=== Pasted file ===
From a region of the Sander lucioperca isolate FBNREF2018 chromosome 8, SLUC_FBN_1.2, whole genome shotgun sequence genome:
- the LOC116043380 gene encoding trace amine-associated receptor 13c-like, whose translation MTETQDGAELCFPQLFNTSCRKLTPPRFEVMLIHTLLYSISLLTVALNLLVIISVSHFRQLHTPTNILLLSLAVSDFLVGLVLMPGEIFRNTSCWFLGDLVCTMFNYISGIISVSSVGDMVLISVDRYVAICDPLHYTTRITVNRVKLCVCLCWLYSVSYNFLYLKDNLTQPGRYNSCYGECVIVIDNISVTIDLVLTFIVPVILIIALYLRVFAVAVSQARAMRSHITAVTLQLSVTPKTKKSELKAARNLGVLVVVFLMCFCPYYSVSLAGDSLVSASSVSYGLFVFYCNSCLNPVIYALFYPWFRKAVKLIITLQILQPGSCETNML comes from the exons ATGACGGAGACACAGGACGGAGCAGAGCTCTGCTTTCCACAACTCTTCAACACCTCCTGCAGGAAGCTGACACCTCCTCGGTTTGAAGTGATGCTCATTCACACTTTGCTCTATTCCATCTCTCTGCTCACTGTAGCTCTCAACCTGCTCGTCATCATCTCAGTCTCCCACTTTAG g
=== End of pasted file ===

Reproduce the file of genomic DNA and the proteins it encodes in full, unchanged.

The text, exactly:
From a region of the Sander lucioperca isolate FBNREF2018 chromosome 8, SLUC_FBN_1.2, whole genome shotgun sequence genome:
- the LOC116043380 gene encoding trace amine-associated receptor 13c-like, whose translation MTETQDGAELCFPQLFNTSCRKLTPPRFEVMLIHTLLYSISLLTVALNLLVIISVSHFRQLHTPTNILLLSLAVSDFLVGLVLMPGEIFRNTSCWFLGDLVCTMFNYISGIISVSSVGDMVLISVDRYVAICDPLHYTTRITVNRVKLCVCLCWLYSVSYNFLYLKDNLTQPGRYNSCYGECVIVIDNISVTIDLVLTFIVPVILIIALYLRVFAVAVSQARAMRSHITAVTLQLSVTPKTKKSELKAARNLGVLVVVFLMCFCPYYSVSLAGDSLVSASSVSYGLFVFYCNSCLNPVIYALFYPWFRKAVKLIITLQILQPGSCETNML comes from the exons ATGACGGAGACACAGGACGGAGCAGAGCTCTGCTTTCCACAACTCTTCAACACCTCCTGCAGGAAGCTGACACCTCCTCGGTTTGAAGTGATGCTCATTCACACTTTGCTCTATTCCATCTCTCTGCTCACTGTAGCTCTCAACCTGCTCGTCATCATCTCAGTCTCCCACTTTAG g